The market, we keep hearing and reading, is telling us that there is recovery around the corner. And pundits point to data that seems to suggest the worst is behind us. The leading economic indicators, while still down significantly, seem to be in the process of bottoming. There is a large amount of stimulus in the pipeline. Mark-to-market has been modified. Housing seems to be finding a bottom, if you look at the rise in sales from January. And so on.
In this week's letter, we look at what past recoveries have looked like in terms of corporate earnings; and we look at the continued slide in earnings on the S&P 500, which has a negative price-to-earnings ratio looming in future months (yes, that is not a typo, we have an unprecedented earnings multiple). We take a peek at housing and foreclosures. There is just so much bad news out there (like continued unemployment) that it just has to get better, doesn't it? This should make for an interesting letter.
This week the market seemed to like financial stocks and was buoyed on news that Pulte Homes would buy Centex to create the largest US homebuilder. And with banks having some room to adjust their writedowns as mark-to-market is modified, the market saw significant increases in the financial sector. Everywhere I keep hearing the old saw that the market predicts a recovery about six months out, so won't we see a recovery in the fourth quarter of 2009?
Is That Recovery We See?
If you look at earnings estimates for 2009, that is what is suggested. Bloomberg reports that profits at S&P 500 companies probably fell 38% on average in the first quarter. The stretch of quarterly declines is the longest since at least the Great Depression, data compiled by S&P and Bloomberg show.
Earnings may drop 31% in the second quarter and 18% in the next before gaining 74% in the last three months of the year, analysts predict. Banks are projected to account for all of the rebound in the final quarter. Without financial companies, the gain turns into a 5% decline, the data show.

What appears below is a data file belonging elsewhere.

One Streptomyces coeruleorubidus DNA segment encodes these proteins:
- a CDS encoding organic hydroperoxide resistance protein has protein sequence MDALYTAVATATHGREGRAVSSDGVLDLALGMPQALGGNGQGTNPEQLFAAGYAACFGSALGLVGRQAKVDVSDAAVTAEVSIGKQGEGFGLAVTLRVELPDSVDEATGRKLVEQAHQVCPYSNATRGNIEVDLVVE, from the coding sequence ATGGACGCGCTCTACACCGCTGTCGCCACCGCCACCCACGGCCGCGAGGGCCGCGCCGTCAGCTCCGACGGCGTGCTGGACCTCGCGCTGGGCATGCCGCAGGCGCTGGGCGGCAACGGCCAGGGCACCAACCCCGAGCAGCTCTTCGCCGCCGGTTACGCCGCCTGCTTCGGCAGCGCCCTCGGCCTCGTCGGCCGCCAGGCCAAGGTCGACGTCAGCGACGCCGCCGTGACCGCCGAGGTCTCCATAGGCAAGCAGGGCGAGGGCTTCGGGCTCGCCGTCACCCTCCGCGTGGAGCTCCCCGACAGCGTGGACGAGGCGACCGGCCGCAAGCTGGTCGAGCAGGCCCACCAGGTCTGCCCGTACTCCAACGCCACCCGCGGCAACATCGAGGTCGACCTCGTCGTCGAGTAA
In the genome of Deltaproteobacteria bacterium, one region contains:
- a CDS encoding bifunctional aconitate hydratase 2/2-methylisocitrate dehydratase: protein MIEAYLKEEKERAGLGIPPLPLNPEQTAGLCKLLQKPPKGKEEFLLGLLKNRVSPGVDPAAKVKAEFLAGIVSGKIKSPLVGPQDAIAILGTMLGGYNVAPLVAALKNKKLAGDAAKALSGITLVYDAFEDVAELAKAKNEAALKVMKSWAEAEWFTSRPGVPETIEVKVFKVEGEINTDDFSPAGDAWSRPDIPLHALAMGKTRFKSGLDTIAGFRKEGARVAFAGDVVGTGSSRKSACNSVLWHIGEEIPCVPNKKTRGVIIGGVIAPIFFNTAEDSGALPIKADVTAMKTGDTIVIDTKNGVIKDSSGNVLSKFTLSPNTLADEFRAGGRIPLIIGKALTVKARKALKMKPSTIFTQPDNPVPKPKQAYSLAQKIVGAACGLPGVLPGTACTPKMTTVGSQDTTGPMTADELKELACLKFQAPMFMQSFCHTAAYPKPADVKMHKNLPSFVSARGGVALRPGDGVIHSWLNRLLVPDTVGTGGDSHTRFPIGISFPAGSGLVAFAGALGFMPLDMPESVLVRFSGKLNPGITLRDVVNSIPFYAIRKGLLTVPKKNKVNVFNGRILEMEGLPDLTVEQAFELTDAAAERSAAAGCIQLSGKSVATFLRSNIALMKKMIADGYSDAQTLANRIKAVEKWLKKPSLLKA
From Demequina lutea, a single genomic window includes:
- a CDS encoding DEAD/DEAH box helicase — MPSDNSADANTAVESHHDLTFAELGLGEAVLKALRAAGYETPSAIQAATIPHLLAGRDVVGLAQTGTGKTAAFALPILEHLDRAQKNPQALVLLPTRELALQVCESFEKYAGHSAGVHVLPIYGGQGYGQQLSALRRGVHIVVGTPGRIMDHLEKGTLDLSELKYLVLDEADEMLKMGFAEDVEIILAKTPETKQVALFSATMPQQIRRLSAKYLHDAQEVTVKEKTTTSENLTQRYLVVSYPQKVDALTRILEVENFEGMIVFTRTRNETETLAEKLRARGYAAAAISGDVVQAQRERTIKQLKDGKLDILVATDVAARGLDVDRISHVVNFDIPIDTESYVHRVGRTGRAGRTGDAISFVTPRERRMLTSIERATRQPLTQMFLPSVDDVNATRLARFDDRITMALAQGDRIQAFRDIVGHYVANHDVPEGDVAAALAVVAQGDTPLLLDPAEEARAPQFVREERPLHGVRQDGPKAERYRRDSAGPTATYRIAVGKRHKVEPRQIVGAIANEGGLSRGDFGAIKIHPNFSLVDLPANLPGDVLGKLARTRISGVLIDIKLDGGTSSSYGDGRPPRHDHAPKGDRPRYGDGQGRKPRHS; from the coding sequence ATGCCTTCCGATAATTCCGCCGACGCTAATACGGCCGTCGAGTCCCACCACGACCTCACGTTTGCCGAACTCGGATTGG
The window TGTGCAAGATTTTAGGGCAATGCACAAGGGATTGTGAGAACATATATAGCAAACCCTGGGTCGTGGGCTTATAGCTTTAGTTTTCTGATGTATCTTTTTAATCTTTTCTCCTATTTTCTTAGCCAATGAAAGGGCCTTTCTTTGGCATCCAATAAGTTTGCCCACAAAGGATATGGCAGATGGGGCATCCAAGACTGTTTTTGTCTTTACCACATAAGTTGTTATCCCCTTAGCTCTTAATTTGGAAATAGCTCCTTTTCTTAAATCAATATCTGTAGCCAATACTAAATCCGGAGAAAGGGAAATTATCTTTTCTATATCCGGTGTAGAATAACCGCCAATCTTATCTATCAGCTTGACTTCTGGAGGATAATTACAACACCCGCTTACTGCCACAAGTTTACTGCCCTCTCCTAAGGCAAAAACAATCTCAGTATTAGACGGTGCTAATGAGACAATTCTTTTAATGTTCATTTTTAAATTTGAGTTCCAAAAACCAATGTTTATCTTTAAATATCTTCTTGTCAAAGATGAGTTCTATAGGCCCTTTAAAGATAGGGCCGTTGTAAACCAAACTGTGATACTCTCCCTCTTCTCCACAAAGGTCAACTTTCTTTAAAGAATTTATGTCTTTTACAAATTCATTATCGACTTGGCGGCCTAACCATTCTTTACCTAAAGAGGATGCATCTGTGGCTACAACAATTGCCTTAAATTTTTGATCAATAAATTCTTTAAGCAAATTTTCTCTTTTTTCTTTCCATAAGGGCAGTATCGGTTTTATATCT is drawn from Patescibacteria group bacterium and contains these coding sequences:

The above estimates are based on operating earnings, not as-reported earnings. Long-time readers know that operating earnings are actually earnings before interest and Bad Stuff. As-reported earnings are what companies actually report on their tax reports, and as a gauge of profitability they are much more reliable. Before the mid-'90s the difference between operating and as-reported earnings was typically quite small. Then companies found they could play the market if they played games with their operating earnings.
Operating earnings typically do not take into account one-time, nonrecurring events. The number of items which get classified as "nonrecurring" has mushroomed to the point where projected operating earnings for 2009 are more than double the estimates of as-reported earnings. Operating earnings for 2008 were almost three times actual, or as-reported, earnings. We certainly seem to have entered an era of really bad one-time events, which just keep on coming and coming. As recently as 2006, there was less than a 10% difference between the two. In some quarters it was only 5%. A far cry from today's 100%-plus.
Those Wild and Crazy Analysts
Analysts, who as a group have been egregiously bad at predicting earnings of financial stocks for the last two years, would have us believe they are due for a large rise in the 4th quarter. Let's visit those assumptions for a few minutes.
They contend that much of the bad news in the subprime-loan and housing market has been written off. And one would have to admit that a lot has been; and with the relaxation of mark-to-market, there may indeed be some truth to that suggestion. But there are still some issues that remain for housing. Take a look at the graph below. (Not sure where it is from, as it was sent to me, but I have seen the same data elsewhere.) Notice that monthly mortgage-rate resets declined markedly in 2009 from 2008, but are expected to rise again in 2010 and 2011. There is still some heartburn in the mortgage market.
The Shadow Inventory of Homes
And foreclosures keep climbing, though some point to that fact that they seem to be leveling off. However, a strange thing is happening. We are seeing what is being called a "shadow inventory" of foreclosed homes.
"We believe there are in the neighborhood of 600,000 properties nationwide that banks have repossessed but not put on the market," said Rick Sharga, vice president of RealtyTrac, which compiles nationwide statistics on foreclosures. "California probably represents 80,000 of those homes. It could be disastrous if the banks suddenly flooded the market with those distressed properties. You'd have further depreciation and carnage." (San Francisco Chronicle)
A Realty Trac survey found that only 30% of foreclosures were listed for sale in real estate listings like the MLS (Multiple Listing Service). Add in homes that people would like to sell but simply can't find buyers for, and must either hold or rent, and the unsold inventory numbers that are public are likely far below actual available homes.